Jan. 15 officially marks the end of the Chinese New Year. It is also Lantern Festival. All the kids in the neighborhood would carry a paper lantern with a burning candle in it. Those lanterns looked gorgeous in the dark. Sometime, we hung the lanterns on a tree and played another round of hide and seek. After the game, we each went home and had a bowl of sesame dumplings. Sadly, that was the end of the Chinese New Year celebration.

Gradually, we, Chinese in America, lost our tradition in celebrating Chinese New Year. Most people in my generation don’t even know how to make Chinese sausages. “At least, we have memories,” we comfort ourselves. But, are memories alone enough to pass on to the next generation?


About Helen C

A retired computer programmer who loves writing and photographing, and has managed to publish a YA novel "Jin-Ling’s Two Left".
This entry was posted in Memoir. Bookmark the permalink.

35 Responses to Happy Chinese New Year!

  1. Adhika says:

    I had my own Chinese new year memories. Reunion dinner on the CNY eve and the tradition of going to friends’ and relatives’ houses (Bai nian) are the two things deep in my memory. I loved the dinner, but hated going bainian except for the hongbao. This is my sixth year in the US and the first that my mom and sister are here to celebrate with me. I can’t be grateful enough.

    Liked by 1 person

    • Helen C says:

      Lucky you! Happy New Year! Bai Nian was ok with me because a group of kids were going together and we talked, laughed all the way. Hongbao was the best part. But growing up in a poor family, I have no idea what to do with the money. It ended up back to my mom’s pocket buying stuff for the family. 😉
      Enjoy your family time… many of us envy you! Where do you come from? Not Taiwan, is it?


      • Adhika says:

        Happy New Year! Yeah, all of our money goes back to mom as well. But it was fun holding the money for a few hours. Haha. We are Chinese diaspora in Indonesia. I have some distant relatives that live in Taiwan, though!

        Liked by 1 person

  2. billgncs says:

    Happy new year to you

    Liked by 1 person

  3. neihtn2012 says:

    I wonder if the New Year would still be celebrated the same way even in China? Maybe after things like the Cultural Revolution and the new capitalism driven affluence some things have changed?

    Liked by 1 person

    • Helen C says:

      I came from Taiwan. Even Taiwan, I was told, they don’t celebrate New Year like before. But when I talked to my friends, I found out they are still doing some similar things like preparing goodies for friends, prepare a good dinner… etc. I wish I were there. 😉


  4. joannesisco says:

    Helen – I loved reading this! The traditions our families had when we were kids are so special.
    Reading about your mother’s preparations on New Year’s Eve reminds me of mother’s on Christmas Eve. Now I appreciate exactly how difficult it was for her!!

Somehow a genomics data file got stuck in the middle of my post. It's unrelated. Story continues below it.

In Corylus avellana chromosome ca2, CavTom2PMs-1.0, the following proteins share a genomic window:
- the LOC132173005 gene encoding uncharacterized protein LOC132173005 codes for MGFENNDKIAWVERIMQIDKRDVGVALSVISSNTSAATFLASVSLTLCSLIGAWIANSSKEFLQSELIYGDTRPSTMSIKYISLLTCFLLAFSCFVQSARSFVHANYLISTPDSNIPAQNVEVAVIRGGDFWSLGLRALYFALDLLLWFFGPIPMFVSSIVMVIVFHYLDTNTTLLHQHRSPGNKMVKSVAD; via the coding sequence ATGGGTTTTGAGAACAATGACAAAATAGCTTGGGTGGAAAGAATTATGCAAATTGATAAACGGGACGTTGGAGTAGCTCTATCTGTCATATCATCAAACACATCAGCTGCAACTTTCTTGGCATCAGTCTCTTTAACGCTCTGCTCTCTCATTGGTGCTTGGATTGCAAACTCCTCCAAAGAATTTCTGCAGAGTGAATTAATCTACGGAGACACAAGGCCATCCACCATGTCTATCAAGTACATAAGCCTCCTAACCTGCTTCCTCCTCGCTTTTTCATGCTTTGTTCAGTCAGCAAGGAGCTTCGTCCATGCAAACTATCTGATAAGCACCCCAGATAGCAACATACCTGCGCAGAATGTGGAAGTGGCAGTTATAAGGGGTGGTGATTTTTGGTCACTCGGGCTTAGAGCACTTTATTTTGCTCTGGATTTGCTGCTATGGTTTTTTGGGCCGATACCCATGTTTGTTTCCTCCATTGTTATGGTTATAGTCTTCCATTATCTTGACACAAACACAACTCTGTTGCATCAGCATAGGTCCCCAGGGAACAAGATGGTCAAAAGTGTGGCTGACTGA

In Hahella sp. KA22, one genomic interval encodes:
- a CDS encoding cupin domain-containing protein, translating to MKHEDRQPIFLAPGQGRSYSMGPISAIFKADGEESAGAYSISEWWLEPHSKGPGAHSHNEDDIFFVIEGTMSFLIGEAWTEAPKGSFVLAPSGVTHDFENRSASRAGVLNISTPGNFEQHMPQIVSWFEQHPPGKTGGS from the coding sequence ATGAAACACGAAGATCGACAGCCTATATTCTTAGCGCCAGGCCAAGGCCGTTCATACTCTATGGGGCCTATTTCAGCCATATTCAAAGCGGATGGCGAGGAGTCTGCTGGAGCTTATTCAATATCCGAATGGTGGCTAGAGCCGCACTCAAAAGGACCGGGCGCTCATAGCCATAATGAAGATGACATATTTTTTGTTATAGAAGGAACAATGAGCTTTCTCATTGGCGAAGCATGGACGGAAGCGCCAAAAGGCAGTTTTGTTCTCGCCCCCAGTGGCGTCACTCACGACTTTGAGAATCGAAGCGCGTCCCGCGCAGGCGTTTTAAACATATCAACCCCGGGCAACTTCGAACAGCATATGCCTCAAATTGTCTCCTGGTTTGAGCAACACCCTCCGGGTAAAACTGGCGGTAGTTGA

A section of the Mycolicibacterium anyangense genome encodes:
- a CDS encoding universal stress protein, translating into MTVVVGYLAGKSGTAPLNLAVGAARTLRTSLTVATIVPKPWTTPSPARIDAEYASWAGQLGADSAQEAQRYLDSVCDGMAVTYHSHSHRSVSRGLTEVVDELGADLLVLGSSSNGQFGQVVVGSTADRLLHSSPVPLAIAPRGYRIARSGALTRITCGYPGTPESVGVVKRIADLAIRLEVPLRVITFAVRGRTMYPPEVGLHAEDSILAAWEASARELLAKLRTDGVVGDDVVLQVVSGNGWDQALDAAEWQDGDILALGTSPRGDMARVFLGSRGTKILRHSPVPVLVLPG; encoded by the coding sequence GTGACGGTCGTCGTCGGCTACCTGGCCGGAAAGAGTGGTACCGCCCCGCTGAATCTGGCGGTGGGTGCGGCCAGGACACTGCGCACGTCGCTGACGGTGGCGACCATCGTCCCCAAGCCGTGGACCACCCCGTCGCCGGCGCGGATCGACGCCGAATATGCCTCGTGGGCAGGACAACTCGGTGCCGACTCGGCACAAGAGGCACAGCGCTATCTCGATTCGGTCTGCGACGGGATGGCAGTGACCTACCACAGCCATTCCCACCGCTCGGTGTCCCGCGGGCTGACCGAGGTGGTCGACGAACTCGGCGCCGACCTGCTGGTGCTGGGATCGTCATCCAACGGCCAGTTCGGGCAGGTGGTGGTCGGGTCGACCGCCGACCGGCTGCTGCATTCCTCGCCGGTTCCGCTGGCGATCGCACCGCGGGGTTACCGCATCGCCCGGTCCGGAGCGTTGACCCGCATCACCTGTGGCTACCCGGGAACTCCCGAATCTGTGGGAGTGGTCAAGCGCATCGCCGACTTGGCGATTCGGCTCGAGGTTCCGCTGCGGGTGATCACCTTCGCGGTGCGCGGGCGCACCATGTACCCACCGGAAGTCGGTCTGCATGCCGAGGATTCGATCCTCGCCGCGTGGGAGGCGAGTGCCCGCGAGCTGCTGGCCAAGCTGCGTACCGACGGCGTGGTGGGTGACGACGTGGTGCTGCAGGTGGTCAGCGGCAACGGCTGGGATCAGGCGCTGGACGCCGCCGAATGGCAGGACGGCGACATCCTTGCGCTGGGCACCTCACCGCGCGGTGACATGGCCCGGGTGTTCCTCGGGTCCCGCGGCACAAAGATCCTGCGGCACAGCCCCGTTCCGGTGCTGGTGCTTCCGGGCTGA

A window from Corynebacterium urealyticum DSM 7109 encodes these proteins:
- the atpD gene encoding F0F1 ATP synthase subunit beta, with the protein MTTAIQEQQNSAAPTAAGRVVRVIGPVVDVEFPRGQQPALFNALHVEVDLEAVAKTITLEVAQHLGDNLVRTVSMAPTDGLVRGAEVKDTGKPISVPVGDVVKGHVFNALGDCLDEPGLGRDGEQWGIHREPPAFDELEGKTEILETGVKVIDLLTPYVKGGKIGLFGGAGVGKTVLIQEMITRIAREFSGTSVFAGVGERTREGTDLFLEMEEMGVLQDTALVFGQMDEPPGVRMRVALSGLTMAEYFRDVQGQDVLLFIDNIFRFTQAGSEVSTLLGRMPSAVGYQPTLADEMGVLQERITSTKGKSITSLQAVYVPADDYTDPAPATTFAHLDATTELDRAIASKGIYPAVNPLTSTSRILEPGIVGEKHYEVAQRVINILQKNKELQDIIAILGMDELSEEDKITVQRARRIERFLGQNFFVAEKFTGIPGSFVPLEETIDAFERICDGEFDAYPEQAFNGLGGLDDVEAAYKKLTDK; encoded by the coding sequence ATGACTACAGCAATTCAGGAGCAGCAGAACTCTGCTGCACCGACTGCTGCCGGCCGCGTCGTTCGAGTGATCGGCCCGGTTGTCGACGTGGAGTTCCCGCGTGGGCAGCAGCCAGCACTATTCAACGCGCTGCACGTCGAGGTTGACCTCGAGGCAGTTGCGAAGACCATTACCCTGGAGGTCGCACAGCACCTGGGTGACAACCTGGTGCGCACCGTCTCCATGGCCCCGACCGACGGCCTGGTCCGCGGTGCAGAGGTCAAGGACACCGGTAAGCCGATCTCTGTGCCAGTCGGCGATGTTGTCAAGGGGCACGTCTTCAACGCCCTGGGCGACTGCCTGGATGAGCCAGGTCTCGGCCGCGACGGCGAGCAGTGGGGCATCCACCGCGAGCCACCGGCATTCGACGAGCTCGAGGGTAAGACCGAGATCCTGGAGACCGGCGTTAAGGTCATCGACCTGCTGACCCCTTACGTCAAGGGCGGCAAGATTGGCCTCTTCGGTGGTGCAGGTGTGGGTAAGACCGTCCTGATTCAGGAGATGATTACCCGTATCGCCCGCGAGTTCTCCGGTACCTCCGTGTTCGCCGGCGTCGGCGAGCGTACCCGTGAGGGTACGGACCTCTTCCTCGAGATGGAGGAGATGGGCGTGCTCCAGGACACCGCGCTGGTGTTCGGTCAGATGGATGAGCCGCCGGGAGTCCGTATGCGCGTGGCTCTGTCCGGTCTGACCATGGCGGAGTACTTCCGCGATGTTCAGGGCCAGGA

One of the biggest traditions I miss is the visiting – going house to house to give our season’s greetings. I think that TV, computers, the internet, … have all made us more isolated and looking to be entertained rather than going out and mingling with our neighbours and friends.

    Happy New Year. Gong Hei Fat Choy.

    Liked by 1 person

  5. Cee Neuner says:

    Thanks for all the info. It is always fun to learn about different cultures and traditions. Thanks 🙂 Happy New Year Helen. 🙂

    Liked by 1 person

  6. Amy says:

    Sharing and remembering stories like this is the best way to celebrate Chinese NY! Great post!
    I rarely prepare traditional Chinese food. Places like 99 have made it so easy to get delicious traditional Chinese food ( Do you have 99 nearby) . I agree TV, computers, Internet… have made us more isolated… People don’t even chat like they used to.
    Happy New Year to you, Helen! 🙂

    Liked by 1 person

  7. How fascinating, Helen !!! You may be happy to learn that here in Sydney, our large Chinese population (well integrated into Oz society, but very happily still Chinese !) still celebrates with big fireworks displays and dragon dancing through the streets. I live in a city fringe suburb, and it’s pretty close to Chinatown, so perhaps I’m more aware than many Sydneysiders …

    Liked by 1 person

  8. seeker says:

    As we speak, my colleagues are out celebrating Chinese New Year by going out for lunch in a chinese restaurant nearby. Helen, Happy New Year. Tradition is so important. This sounds similar to the Philippines that it takes at least a week of preparation. I just finished eating some dumplings similar to your photo empanada style. Surely, you can still have the tradition in USA less the fireworks. We will be celebrating the Chinese parade on the weekend in our Chinatown. Thank you for the memories. Perpetua.

    Liked by 1 person

    • Helen C says:

      Happy New Year, Perpetua. I guess when both my husband and I were still working, there was a lot of stress so we didn’t feel like to celebrate New Year like the way we did when we were young. The environment is different, too. We seldom visit other Chinese families — everyone is busy taking care of his or her own family. Now I have more time, I would like to bring some of the tradition back. Maybe eventually, we will get almost all. Maybe.

      Liked by 1 person

  9. loisajay says:

    Happy New Year, Helen! This was such a wonderful post. Not much is done the way it used to be. Shame, too.

    Liked by 1 person

  10. Muzzy says:

    G’day Helen and Happy New year to you,
    How interesting, hearing about your Mum’s preparations, very similar in a lot of ways to our predecessors Christmas preparations. I think we loose a lot by not keeping some of the old ways going, but the world is a very different place now and new customs evolve for the present generation. Thank you for sharing 🙂

    Liked by 1 person

  11. Helen C says:

    Good morning, Wendy. You are right… the world is a very different place now. I guess for old people like me, most of the time, I have my doubt that this is a better place 😉 I like our simple and more relaxing life… even though I do appreciate having cell phone. 😉 Have a great day!


  12. Elizabeth says:

    Happy New Year Helen, please send me some of these yummy food!

    Liked by 1 person

  13. It’s sad when traditions start to fade. My kids (in their 30’s & 40’s) are starting to ask me how to make foods or want to know about other Puerto Rican traditions but the feeling is different. It wasn’t planned when I was growing up. It just was a way of life.
    Happy Cinese New Year to you Helen and your family. : )

    Liked by 1 person

  14. Sue says:

    What wonderful memories! Thank you for sharing your childhood and culture- loved reading about it.

    Liked by 1 person